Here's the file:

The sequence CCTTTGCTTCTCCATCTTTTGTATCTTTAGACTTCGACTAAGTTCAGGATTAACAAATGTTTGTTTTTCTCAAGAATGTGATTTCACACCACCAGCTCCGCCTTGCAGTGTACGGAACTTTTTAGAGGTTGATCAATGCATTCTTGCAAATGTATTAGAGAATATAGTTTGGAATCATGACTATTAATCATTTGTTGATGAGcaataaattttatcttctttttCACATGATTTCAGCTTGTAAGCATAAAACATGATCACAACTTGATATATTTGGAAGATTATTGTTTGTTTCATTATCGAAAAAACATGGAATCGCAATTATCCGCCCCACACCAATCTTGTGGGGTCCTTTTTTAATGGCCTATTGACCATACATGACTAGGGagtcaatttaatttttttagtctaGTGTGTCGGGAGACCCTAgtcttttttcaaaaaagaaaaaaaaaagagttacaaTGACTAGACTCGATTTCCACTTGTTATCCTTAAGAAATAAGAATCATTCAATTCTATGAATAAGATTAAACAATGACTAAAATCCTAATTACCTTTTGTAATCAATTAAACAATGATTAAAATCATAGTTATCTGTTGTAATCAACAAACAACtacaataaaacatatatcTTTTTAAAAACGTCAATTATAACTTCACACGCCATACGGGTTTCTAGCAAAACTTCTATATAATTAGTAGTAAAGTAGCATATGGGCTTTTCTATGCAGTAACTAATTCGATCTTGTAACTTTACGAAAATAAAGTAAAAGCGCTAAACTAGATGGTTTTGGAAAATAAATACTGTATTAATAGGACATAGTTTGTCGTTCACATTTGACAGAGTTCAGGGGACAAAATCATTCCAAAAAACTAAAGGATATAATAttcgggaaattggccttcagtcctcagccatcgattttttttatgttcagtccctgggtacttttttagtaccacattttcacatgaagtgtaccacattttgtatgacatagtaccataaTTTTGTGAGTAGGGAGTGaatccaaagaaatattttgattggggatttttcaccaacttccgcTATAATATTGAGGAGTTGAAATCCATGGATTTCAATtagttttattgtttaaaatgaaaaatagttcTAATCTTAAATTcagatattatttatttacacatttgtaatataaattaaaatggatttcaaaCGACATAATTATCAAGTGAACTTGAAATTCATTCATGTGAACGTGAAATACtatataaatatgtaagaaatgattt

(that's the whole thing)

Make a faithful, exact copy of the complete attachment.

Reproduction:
The sequence CCTTTGCTTCTCCATCTTTTGTATCTTTAGACTTCGACTAAGTTCAGGATTAACAAATGTTTGTTTTTCTCAAGAATGTGATTTCACACCACCAGCTCCGCCTTGCAGTGTACGGAACTTTTTAGAGGTTGATCAATGCATTCTTGCAAATGTATTAGAGAATATAGTTTGGAATCATGACTATTAATCATTTGTTGATGAGcaataaattttatcttctttttCACATGATTTCAGCTTGTAAGCATAAAACATGATCACAACTTGATATATTTGGAAGATTATTGTTTGTTTCATTATCGAAAAAACATGGAATCGCAATTATCCGCCCCACACCAATCTTGTGGGGTCCTTTTTTAATGGCCTATTGACCATACATGACTAGGGagtcaatttaatttttttagtctaGTGTGTCGGGAGACCCTAgtcttttttcaaaaaagaaaaaaaaaagagttacaaTGACTAGACTCGATTTCCACTTGTTATCCTTAAGAAATAAGAATCATTCAATTCTATGAATAAGATTAAACAATGACTAAAATCCTAATTACCTTTTGTAATCAATTAAACAATGATTAAAATCATAGTTATCTGTTGTAATCAACAAACAACtacaataaaacatatatcTTTTTAAAAACGTCAATTATAACTTCACACGCCATACGGGTTTCTAGCAAAACTTCTATATAATTAGTAGTAAAGTAGCATATGGGCTTTTCTATGCAGTAACTAATTCGATCTTGTAACTTTACGAAAATAAAGTAAAAGCGCTAAACTAGATGGTTTTGGAAAATAAATACTGTATTAATAGGACATAGTTTGTCGTTCACATTTGACAGAGTTCAGGGGACAAAATCATTCCAAAAAACTAAAGGATATAATAttcgggaaattggccttcagtcctcagccatcgattttttttatgttcagtccctgggtacttttttagtaccacattttcacatgaagtgtaccacattttgtatgacatagtaccataaTTTTGTGAGTAGGGAGTGaatccaaagaaatattttgattggggatttttcaccaacttccgcTATAATATTGAGGAGTTGAAATCCATGGATTTCAATtagttttattgtttaaaatgaaaaatagttcTAATCTTAAATTcagatattatttatttacacatttgtaatataaattaaaatggatttcaaaCGACATAATTATCAAGTGAACTTGAAATTCATTCATGTGAACGTGAAATACtatataaatatgtaagaaatgattt